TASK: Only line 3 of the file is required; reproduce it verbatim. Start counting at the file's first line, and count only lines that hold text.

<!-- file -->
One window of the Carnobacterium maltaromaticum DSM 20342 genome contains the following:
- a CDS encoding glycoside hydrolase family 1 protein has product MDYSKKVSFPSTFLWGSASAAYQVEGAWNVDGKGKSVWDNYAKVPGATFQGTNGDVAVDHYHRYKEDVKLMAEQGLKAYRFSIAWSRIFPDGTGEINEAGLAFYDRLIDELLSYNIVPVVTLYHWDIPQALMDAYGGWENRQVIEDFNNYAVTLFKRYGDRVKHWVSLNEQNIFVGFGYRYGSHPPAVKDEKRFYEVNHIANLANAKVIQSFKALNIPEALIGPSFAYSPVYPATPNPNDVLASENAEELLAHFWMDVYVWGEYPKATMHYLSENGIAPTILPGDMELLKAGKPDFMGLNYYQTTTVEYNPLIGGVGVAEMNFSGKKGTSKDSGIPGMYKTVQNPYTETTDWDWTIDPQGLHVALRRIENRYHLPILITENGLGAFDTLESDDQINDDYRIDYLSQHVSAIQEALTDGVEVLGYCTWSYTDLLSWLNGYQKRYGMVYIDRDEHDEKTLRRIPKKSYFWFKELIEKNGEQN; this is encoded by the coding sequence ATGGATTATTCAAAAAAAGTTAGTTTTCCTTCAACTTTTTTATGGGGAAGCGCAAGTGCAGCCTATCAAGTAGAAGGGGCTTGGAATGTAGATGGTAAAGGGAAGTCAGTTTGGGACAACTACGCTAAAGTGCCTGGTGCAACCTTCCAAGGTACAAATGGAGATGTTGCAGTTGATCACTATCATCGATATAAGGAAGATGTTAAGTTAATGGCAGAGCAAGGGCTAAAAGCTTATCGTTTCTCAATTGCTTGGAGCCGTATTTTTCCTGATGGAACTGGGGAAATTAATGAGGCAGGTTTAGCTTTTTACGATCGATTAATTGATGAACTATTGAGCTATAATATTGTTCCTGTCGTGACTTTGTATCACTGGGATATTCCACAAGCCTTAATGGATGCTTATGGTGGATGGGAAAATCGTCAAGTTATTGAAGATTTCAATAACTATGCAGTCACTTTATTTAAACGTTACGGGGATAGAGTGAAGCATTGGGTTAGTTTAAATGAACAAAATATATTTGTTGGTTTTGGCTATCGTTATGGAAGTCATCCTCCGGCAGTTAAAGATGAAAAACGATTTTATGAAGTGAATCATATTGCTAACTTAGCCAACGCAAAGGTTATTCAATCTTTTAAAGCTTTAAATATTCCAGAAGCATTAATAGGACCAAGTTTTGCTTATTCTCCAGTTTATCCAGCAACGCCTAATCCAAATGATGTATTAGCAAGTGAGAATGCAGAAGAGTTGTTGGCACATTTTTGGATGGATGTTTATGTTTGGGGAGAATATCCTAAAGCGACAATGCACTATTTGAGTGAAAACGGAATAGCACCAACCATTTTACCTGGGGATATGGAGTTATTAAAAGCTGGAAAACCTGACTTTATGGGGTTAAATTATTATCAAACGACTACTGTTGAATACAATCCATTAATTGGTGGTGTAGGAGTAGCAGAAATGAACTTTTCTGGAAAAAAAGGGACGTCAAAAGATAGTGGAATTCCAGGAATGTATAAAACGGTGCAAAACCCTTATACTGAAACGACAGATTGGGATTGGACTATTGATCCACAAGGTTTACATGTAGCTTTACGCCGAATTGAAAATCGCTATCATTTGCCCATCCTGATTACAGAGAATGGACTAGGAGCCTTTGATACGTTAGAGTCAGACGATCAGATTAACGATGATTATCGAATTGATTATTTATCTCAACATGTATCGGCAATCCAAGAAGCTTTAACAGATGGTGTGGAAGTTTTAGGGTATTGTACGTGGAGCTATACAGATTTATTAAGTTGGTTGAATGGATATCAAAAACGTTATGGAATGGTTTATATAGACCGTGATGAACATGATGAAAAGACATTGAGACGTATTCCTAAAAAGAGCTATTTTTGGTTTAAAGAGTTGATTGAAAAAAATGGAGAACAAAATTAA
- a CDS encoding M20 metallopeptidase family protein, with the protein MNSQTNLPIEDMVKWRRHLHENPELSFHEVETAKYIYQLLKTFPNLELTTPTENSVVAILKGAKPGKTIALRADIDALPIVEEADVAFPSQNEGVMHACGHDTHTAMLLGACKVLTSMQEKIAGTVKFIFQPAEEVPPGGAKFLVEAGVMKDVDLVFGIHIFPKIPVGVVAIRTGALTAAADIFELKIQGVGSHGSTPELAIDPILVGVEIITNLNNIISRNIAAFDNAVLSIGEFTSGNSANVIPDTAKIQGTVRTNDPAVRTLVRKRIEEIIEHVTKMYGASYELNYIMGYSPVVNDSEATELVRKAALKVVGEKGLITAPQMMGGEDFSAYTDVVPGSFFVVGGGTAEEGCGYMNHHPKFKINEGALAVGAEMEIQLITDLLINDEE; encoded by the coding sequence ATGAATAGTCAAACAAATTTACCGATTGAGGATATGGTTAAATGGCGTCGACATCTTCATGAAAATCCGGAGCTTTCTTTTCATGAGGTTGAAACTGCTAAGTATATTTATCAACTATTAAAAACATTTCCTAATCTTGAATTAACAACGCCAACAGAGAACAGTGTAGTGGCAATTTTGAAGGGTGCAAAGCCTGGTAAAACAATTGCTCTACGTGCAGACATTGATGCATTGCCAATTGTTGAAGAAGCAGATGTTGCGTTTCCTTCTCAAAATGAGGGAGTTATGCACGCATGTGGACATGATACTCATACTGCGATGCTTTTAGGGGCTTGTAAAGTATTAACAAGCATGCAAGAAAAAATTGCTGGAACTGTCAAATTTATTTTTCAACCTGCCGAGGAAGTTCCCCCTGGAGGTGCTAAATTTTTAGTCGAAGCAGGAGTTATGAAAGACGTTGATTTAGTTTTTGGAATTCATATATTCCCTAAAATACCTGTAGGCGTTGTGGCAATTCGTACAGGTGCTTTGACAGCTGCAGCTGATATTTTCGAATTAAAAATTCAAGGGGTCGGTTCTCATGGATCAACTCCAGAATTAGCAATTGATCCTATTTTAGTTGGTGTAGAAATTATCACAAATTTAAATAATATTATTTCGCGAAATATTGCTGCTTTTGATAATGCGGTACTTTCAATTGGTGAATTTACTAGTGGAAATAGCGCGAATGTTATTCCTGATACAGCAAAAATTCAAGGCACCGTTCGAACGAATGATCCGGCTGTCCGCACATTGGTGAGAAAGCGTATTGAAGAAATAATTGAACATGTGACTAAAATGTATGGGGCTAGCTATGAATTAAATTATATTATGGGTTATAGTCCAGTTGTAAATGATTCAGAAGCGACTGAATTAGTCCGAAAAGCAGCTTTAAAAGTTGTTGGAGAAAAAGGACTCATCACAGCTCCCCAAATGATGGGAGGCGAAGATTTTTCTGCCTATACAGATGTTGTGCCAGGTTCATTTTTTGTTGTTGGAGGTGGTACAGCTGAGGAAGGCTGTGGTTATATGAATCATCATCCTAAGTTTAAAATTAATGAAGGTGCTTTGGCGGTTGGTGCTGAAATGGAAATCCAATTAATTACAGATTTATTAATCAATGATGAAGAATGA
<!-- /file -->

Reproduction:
- a CDS encoding M20 metallopeptidase family protein, with the protein MNSQTNLPIEDMVKWRRHLHENPELSFHEVETAKYIYQLLKTFPNLELTTPTENSVVAILKGAKPGKTIALRADIDALPIVEEADVAFPSQNEGVMHACGHDTHTAMLLGACKVLTSMQEKIAGTVKFIFQPAEEVPPGGAKFLVEAGVMKDVDLVFGIHIFPKIPVGVVAIRTGALTAAADIFELKIQGVGSHGSTPELAIDPILVGVEIITNLNNIISRNIAAFDNAVLSIGEFTSGNSANVIPDTAKIQGTVRTNDPAVRTLVRKRIEEIIEHVTKMYGASYELNYIMGYSPVVNDSEATELVRKAALKVVGEKGLITAPQMMGGEDFSAYTDVVPGSFFVVGGGTAEEGCGYMNHHPKFKINEGALAVGAEMEIQLITDLLINDEE; encoded by the coding sequence ATGAATAGTCAAACAAATTTACCGATTGAGGATATGGTTAAATGGCGTCGACATCTTCATGAAAATCCGGAGCTTTCTTTTCATGAGGTTGAAACTGCTAAGTATATTTATCAACTATTAAAAACATTTCCTAATCTTGAATTAACAACGCCAACAGAGAACAGTGTAGTGGCAATTTTGAAGGGTGCAAAGCCTGGTAAAACAATTGCTCTACGTGCAGACATTGATGCATTGCCAATTGTTGAAGAAGCAGATGTTGCGTTTCCTTCTCAAAATGAGGGAGTTATGCACGCATGTGGACATGATACTCATACTGCGATGCTTTTAGGGGCTTGTAAAGTATTAACAAGCATGCAAGAAAAAATTGCTGGAACTGTCAAATTTATTTTTCAACCTGCCGAGGAAGTTCCCCCTGGAGGTGCTAAATTTTTAGTCGAAGCAGGAGTTATGAAAGACGTTGATTTAGTTTTTGGAATTCATATATTCCCTAAAATACCTGTAGGCGTTGTGGCAATTCGTACAGGTGCTTTGACAGCTGCAGCTGATATTTTCGAATTAAAAATTCAAGGGGTCGGTTCTCATGGATCAACTCCAGAATTAGCAATTGATCCTATTTTAGTTGGTGTAGAAATTATCACAAATTTAAATAATATTATTTCGCGAAATATTGCTGCTTTTGATAATGCGGTACTTTCAATTGGTGAATTTACTAGTGGAAATAGCGCGAATGTTATTCCTGATACAGCAAAAATTCAAGGCACCGTTCGAACGAATGATCCGGCTGTCCGCACATTGGTGAGAAAGCGTATTGAAGAAATAATTGAACATGTGACTAAAATGTATGGGGCTAGCTATGAATTAAATTATATTATGGGTTATAGTCCAGTTGTAAATGATTCAGAAGCGACTGAATTAGTCCGAAAAGCAGCTTTAAAAGTTGTTGGAGAAAAAGGACTCATCACAGCTCCCCAAATGATGGGAGGCGAAGATTTTTCTGCCTATACAGATGTTGTGCCAGGTTCATTTTTTGTTGTTGGAGGTGGTACAGCTGAGGAAGGCTGTGGTTATATGAATCATCATCCTAAGTTTAAAATTAATGAAGGTGCTTTGGCGGTTGGTGCTGAAATGGAAATCCAATTAATTACAGATTTATTAATCAATGATGAAGAATGA